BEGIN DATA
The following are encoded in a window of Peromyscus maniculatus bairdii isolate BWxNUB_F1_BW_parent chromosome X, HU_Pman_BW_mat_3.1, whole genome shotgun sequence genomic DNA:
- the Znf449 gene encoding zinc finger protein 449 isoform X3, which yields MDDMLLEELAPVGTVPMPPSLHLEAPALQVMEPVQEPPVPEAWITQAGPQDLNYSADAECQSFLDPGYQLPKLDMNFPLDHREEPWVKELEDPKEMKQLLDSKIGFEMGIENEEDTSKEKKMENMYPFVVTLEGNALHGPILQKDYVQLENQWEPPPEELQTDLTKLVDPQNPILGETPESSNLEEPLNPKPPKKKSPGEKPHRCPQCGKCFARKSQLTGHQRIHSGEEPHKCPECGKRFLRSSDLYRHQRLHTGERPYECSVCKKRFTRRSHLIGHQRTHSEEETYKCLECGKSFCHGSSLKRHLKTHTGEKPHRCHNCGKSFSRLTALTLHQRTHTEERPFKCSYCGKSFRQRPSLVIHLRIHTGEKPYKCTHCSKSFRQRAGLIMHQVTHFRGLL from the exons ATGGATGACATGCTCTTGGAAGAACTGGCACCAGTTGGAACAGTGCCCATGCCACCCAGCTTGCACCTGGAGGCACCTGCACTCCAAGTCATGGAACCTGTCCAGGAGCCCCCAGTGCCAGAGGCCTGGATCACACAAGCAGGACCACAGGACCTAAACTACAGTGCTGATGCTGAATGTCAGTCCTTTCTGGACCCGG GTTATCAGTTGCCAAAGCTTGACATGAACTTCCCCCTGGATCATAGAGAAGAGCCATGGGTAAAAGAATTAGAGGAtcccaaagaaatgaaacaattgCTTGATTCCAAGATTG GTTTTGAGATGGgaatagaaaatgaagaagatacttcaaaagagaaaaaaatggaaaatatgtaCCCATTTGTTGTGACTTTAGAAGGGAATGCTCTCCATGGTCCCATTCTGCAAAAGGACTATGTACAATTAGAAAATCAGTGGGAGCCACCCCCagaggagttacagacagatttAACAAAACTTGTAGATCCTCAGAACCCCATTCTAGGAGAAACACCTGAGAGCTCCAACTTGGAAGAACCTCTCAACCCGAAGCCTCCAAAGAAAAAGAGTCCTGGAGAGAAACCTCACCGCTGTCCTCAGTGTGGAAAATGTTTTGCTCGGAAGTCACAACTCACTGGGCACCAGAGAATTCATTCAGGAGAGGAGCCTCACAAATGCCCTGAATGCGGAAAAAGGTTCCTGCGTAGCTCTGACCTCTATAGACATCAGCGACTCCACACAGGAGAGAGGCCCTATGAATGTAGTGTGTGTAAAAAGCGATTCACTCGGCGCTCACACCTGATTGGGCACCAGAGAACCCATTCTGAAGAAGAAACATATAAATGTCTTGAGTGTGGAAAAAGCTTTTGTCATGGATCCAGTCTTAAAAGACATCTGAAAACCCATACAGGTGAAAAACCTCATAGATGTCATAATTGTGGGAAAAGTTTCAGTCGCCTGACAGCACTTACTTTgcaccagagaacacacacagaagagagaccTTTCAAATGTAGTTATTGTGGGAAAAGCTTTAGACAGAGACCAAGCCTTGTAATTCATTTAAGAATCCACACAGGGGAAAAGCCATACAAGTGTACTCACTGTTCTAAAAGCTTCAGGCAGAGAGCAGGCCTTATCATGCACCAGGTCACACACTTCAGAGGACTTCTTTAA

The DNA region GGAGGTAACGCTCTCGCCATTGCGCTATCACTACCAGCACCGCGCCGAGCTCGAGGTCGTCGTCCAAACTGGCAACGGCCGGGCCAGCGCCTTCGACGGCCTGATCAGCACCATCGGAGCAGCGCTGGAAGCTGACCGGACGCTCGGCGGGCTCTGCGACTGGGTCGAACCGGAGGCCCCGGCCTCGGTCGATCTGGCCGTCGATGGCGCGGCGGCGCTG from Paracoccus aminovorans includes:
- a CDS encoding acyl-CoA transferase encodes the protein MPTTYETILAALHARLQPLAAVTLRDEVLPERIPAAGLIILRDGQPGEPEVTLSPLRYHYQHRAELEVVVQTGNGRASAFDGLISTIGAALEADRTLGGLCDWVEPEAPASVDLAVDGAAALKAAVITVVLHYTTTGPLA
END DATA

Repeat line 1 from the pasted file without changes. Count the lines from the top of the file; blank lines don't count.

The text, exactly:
The following are encoded in a window of Peromyscus maniculatus bairdii isolate BWxNUB_F1_BW_parent chromosome X, HU_Pman_BW_mat_3.1, whole genome shotgun sequence genomic DNA: